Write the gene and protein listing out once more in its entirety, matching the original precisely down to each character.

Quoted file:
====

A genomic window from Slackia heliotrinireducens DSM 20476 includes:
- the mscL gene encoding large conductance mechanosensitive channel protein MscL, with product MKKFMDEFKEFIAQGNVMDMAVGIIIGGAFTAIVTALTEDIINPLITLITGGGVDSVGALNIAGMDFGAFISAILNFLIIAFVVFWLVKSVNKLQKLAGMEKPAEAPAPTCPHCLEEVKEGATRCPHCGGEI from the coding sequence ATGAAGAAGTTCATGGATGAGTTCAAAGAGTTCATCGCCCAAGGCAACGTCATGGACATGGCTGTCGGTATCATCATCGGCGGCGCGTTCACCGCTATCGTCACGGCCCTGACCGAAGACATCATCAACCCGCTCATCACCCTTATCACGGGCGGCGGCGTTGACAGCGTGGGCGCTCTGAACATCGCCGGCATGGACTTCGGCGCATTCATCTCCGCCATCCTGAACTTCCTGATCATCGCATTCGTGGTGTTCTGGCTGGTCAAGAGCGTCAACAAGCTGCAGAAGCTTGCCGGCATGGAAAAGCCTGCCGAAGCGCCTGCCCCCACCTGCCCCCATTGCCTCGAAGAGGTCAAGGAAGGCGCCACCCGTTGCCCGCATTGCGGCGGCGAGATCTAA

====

A genomic window from Slackia heliotrinireducens DSM 20476 includes:
- the mscL gene encoding large conductance mechanosensitive channel protein MscL, with product MKKFMDEFKEFIAQGNVMDMAVGIIIGGAFTAIVTALTEDIINPLITLITGGGVDSVGALNIAGMDFGAFISAILNFLIIAFVVFWLVKSVNKLQKLAGMEKPAEAPAPTCPHCLEEVKEGATRCPHCGGEI from the coding sequence ATGAAGAAGTTCATGGATGAGTTCAAAGAGTTCATCGCCCAAGGCAACGTCATGGACATGGCTGTCGGTATCATCATCGGCGGCGCGTTCACCGCTATCGTCACGGCCCTGACCGAAGACATCATCAACCCGCTCATCACCCTTATCACGGGCGGCGGCGTTGACAGCGTGGGCGCTCTGAACATCGCCGGCATGGACTTCGGCGCATTCATCTCCGCCATCCTGAACTTCCTGATCATCGCATTCGTGGTGTTCTGGCTGGTCAAGAGCGTCAACAAGCTGCAGAAGCTTGCCGGCATGGAAAAGCCTGCCGAAGCGCCTGCCCCCACCTGCCCCCATTGCCTCGAAGAGGTCAAGGAAGGCGCCACCCGTTGCCCGCATTGCGGCGGCGAGATCTAA